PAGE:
Decentralising via Russia: Glinka’s A Life for the Tsar in Nice, 1890

Alexander, Tamsin. 2015. Decentralising via Russia: Glinka’s A Life for the Tsar in Nice, 1890. Cambridge Opera Journal, 27(1), pp. 35-62. ISSN 0954-5867 [Article]

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Abstract or Description

On 30 January 1890, the audience at the Théâtre Municipal in Nice witnessed something extraordinary. Midway through the first public performance of a Russian opera in France, Glinka’s A Life for the Tsar, the chorus and orchestra broke into a rendition of the Russian national anthem, followed by the ‘Marseillaise’. Both anthems were then repeated, with the audience calling out ‘Vive la Russie!’, ‘Vive la France!’ With France and Russia on the verge of an historic alliance, the evening was proclaimed a political and an artistic triumph. The success of this unusual event, I suggest, can be explained further by considering the context of operatic decentralisation in France, in conjunction with the arrival of the new director at the Théâtre, Raoul Gunsbourg. As a result of local and personal imperatives, the performance came to resonate nationally, with A Life serving as an unlikely emblem of modernity, while also bringing one peripheral French region strongly into Paris’s purview.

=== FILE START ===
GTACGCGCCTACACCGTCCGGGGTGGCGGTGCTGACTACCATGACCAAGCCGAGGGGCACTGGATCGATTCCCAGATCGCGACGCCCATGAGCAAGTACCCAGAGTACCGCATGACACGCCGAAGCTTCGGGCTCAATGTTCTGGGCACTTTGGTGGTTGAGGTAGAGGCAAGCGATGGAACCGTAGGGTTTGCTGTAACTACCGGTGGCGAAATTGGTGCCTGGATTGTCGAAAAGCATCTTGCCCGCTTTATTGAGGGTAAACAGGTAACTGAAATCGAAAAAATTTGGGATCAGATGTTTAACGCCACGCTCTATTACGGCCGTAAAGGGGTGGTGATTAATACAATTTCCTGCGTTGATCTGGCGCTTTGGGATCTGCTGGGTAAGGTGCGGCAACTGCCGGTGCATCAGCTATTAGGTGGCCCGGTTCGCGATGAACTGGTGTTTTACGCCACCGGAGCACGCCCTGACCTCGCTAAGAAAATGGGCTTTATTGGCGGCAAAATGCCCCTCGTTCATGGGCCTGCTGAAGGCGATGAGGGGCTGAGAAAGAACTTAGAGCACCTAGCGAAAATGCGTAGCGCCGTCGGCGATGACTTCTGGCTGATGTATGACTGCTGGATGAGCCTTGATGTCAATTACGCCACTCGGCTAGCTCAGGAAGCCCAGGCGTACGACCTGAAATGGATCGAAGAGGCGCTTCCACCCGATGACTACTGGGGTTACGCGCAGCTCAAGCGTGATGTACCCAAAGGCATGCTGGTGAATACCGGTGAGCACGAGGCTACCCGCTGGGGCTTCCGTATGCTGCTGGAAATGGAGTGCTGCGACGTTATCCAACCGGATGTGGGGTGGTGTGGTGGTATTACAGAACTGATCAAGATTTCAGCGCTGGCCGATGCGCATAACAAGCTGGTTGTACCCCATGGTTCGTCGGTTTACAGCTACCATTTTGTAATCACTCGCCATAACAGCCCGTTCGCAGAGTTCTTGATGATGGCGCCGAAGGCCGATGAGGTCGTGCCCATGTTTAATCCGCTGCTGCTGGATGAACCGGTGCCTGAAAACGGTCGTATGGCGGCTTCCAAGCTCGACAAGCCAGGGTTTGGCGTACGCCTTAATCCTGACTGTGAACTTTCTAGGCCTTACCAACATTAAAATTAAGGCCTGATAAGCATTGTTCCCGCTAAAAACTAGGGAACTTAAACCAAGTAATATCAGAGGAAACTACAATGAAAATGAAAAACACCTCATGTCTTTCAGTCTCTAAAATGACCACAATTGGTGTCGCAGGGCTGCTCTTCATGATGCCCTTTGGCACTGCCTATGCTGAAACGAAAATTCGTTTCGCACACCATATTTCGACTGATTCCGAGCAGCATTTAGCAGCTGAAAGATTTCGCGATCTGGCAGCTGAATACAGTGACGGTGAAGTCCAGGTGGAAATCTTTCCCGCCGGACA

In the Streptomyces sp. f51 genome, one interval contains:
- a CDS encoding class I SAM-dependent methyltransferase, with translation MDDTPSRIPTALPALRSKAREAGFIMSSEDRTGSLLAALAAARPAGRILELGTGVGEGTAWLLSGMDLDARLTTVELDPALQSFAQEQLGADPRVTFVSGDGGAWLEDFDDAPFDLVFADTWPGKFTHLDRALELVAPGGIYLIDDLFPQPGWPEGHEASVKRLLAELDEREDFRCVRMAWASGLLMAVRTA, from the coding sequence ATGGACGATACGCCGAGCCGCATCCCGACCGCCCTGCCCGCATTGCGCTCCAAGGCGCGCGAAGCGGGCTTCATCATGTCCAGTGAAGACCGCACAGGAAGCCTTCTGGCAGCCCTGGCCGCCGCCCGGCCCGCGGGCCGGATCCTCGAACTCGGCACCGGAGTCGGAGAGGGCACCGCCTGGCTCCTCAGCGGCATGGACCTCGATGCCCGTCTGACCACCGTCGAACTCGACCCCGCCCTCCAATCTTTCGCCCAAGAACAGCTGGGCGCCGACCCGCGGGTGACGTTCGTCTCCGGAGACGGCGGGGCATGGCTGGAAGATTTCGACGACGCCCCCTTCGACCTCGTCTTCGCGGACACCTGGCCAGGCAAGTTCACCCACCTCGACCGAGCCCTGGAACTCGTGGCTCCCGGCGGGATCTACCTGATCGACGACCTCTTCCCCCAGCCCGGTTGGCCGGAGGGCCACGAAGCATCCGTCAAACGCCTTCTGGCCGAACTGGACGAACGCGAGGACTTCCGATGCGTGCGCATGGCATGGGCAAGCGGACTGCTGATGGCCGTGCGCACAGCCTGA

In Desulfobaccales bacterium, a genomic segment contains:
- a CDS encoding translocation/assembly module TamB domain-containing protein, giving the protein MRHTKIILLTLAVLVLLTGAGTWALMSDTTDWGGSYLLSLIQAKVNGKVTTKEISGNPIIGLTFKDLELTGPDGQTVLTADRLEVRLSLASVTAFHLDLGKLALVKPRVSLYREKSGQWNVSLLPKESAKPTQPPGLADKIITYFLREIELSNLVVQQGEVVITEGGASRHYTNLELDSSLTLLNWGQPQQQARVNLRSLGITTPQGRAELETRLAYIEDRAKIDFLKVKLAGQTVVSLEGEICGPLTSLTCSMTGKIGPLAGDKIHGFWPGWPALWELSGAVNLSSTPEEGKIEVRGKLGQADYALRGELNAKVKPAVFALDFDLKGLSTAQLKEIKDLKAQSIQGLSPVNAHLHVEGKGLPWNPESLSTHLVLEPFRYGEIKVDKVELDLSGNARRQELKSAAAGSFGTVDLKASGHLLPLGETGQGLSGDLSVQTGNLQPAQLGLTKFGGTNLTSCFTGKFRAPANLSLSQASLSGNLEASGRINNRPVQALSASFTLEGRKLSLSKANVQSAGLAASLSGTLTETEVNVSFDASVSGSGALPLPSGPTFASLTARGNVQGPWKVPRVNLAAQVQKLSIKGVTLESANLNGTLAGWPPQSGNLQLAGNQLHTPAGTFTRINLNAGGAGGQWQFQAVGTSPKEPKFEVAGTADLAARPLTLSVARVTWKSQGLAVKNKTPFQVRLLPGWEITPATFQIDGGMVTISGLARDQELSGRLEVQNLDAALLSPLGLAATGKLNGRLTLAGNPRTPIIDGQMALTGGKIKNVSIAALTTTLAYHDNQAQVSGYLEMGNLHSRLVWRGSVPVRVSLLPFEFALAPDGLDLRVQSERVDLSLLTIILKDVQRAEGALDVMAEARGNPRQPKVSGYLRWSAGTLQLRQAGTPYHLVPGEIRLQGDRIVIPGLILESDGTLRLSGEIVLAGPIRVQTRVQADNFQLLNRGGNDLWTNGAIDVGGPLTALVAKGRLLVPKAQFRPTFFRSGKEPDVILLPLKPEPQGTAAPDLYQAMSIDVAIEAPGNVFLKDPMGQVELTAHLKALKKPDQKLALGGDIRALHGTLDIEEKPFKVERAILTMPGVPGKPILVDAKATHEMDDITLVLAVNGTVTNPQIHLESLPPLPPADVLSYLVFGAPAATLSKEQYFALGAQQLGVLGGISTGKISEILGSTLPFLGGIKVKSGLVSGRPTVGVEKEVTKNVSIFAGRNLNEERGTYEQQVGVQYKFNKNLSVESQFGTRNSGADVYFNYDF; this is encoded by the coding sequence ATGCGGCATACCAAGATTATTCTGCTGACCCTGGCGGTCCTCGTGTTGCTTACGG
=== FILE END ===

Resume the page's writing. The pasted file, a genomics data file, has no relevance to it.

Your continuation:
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Departments, Centres and Research Units:

Music > Centre for Russian Music


1 March 2015Published

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Date Deposited:

21 Dec 2015 21:27

Last Modified:

08 Mar 2021 16:05

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Yes, this version has been peer-reviewed.


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